Reynolds involves a challenge to a Chapter 7 trustee’s Section 363 sale of an underground coal mine together with an adjoining scale house located on leased land. The scale house contained two separate units: one served as a scale office and warehouse and the other as a residence. An individual, Charles Reynolds, claimed that he had a right to use and occupy the residence. According to Reynolds, he and his family (including 10 children) had inhabited the residence for over 25 years. However, the bankruptcy court entered an order authorizing the sale free and clear of his claims, and Reynolds appealed to the district court. While acknowledging the hardship to Reynolds, the district court upheld the bankruptcy court decision. One of the key factors was Reynolds’ failure to obtain a stay of the bankruptcy court sale order and the sale.
As background, prior to the sale the trustee had obtained a ruling that Reynolds was a tenant at will and that the debtor had the exclusive right to use and occupy the scale house. Reynolds requested a stay of the tenancy order which was denied.
In the meantime the trustee reached an agreement to sell a majority of the debtor’s assets, including the mine and scale house. The sale order specifically found that the purchaser was a “good faith purchaser” entitled to the protection of Section 363(m) of the Bankruptcy Code. Under Section 363(m):
The reversal or modification on appeal of an authorization … of a sale … of property does not affect the validity of a sale … under such authorization to an entity that purchased … such property in good faith, whether or not such entity knew of the pendency of the appeal, unless such authorization and such sale … were stayed pending appeal.”
Reynolds raised various issues on appeal of the sale order, including the finding of good faith. However he did not even request, much less obtain, a stay of the sale order.
As a threshold matter, the district court noted that Reynolds failed to properly challenge the good faith purchaser finding since he did not raise the issue before the bankruptcy court. However, the court nevertheless reviewed his arguments. Under 10th Circuit precedent, a finding of good faith requires that the purchaser must “(i) buy the property without ‘fraud, collusion between the purchaser and other bidders or the trustee, or an [sic] attempt to take grossly unfair advantage of other bidders’ and (ii) pay ‘at least 75% of the appraised value of the asset.’” (Note that the specific facts required to support a finding of good faith will vary by jurisdiction.)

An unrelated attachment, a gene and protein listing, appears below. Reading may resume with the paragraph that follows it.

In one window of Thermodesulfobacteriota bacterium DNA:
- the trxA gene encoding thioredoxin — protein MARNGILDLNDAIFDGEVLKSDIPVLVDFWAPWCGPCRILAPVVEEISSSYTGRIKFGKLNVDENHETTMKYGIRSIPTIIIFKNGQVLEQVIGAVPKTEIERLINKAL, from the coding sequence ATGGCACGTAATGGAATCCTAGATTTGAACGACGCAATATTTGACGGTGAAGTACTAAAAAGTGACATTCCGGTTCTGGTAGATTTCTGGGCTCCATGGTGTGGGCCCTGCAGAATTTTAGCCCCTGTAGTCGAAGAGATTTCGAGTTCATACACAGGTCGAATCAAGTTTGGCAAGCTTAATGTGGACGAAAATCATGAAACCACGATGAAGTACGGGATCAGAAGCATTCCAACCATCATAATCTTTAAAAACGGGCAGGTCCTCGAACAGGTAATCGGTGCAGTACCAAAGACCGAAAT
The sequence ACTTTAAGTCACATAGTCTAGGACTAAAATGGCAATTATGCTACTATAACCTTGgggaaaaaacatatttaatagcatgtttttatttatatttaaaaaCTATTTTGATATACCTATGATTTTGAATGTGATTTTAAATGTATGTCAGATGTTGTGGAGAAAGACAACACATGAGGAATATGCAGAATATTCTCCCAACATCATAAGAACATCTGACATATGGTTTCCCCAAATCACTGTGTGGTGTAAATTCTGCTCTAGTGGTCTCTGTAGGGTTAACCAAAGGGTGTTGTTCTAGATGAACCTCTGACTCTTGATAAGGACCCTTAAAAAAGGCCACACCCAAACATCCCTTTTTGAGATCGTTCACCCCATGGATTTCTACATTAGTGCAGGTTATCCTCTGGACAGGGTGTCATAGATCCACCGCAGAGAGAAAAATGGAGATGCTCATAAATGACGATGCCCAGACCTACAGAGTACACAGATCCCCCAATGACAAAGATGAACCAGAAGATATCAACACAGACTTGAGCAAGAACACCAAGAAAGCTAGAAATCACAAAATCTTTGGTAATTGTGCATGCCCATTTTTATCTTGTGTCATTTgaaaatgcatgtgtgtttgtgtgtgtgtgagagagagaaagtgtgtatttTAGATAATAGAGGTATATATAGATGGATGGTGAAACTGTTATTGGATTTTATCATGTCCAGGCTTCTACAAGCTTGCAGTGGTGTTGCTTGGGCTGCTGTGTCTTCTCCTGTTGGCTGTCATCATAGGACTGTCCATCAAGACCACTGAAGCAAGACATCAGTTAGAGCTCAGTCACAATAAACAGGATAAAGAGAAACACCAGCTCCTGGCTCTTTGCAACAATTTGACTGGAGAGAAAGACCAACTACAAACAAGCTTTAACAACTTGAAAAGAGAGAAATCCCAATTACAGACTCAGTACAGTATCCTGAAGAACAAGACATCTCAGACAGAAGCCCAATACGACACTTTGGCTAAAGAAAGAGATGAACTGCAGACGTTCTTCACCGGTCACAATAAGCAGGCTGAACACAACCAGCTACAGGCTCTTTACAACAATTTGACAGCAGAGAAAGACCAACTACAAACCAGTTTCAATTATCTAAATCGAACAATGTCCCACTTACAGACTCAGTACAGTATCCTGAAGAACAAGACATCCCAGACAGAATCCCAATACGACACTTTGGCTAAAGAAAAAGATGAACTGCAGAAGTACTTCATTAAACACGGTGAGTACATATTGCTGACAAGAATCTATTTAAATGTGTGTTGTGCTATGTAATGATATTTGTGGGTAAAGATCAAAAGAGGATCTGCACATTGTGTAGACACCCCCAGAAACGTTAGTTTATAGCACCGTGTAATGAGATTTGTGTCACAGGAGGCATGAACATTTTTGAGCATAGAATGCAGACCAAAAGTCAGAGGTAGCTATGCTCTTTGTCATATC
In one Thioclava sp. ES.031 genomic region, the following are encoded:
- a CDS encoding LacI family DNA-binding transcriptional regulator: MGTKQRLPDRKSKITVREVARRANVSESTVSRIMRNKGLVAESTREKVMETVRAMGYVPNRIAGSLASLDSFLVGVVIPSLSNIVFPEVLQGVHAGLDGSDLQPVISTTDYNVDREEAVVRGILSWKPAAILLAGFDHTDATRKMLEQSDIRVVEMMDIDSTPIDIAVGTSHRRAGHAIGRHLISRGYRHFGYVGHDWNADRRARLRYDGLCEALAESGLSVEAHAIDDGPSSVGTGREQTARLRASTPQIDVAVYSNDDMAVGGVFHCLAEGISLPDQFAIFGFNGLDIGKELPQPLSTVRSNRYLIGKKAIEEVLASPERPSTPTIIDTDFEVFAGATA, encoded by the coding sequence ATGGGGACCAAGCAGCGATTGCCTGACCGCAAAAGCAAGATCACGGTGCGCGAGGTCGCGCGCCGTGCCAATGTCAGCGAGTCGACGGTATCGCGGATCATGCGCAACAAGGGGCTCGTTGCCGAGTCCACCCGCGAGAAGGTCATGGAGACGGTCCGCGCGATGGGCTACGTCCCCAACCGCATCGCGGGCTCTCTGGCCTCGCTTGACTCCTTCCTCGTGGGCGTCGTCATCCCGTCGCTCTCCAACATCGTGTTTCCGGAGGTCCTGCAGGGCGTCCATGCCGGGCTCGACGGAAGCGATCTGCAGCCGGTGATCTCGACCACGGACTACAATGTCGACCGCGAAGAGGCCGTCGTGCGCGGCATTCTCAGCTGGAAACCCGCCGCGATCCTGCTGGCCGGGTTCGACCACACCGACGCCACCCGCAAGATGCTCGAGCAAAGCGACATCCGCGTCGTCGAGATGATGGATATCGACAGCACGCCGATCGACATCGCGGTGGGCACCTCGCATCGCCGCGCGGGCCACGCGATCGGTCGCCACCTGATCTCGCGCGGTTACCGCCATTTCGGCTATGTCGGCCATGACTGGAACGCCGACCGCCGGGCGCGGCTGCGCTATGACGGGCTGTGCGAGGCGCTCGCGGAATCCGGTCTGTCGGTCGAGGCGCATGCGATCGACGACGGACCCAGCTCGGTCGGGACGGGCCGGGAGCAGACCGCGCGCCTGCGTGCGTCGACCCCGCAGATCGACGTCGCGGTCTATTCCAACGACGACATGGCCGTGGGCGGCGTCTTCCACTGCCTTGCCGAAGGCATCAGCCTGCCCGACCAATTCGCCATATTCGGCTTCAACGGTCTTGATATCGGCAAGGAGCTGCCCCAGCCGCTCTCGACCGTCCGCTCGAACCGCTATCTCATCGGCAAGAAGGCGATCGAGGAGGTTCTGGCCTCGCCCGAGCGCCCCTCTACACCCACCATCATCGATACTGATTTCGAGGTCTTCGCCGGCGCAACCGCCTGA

The court determined that if it were to reach the issue of good faith, Reynolds’ arguments were without merit. Not only did Reynolds not dispute the relevant findings, but also did not obtain a stay pending appeal. The court noted that under Section 363(m) an appeal is moot, whether or not the purchaser knew of the objection, unless the order is stayed pending appeal.
Reynolds tried an alternate argument that the court could fashion relief giving his family the right to remain in the home without affecting the validity of the sale order. However, the court disagreed, finding that it could not grant Reynolds the right to remain in the scale house without reversing the sale order in contravention of Section 363(m).
For good measure, the court found that there was an alternate ground for denying the appeal under the doctrine of equitable mootness. This allows a court to decline to hear an appeal even when relief may be available if the relief would be inequitable. The 10th Circuit uses a six part test to determine equitable mootness that includes consideration of (1) whether the appellant sought and/or obtained a stay pending appeal, (2) whether the plan of reorganization has been substantially consummated, (3) whether rights of innocent third parties would be adversely affected, (4) the public policy need to be able to rely on a confirmed plan, (5) the impact on the debtor’s successful reorganization if the appeal is upheld, and (6) whether the appeal is meritorious or equitably compelling. Based on a review of these factors, the court determined that the Reynolds appeal was equitably moot.
Section 363(m) can be a powerful tool for purchasers. Although there are a few cases that have provided openings to challengers, in general a purchaser is protected unless the challenger obtains a stay of the sale pending appeal. A similar result may be obtained under the equitable mootness doctrine. However, that requires a fact specific evaluation within the discretion of the court with far less predictable results. So, a purchaser of assets in a bankruptcy sale would be well advised to do whatever is necessary to obtain a finding that it is a good faith purchaser entitled to the benefits of Section 363(m).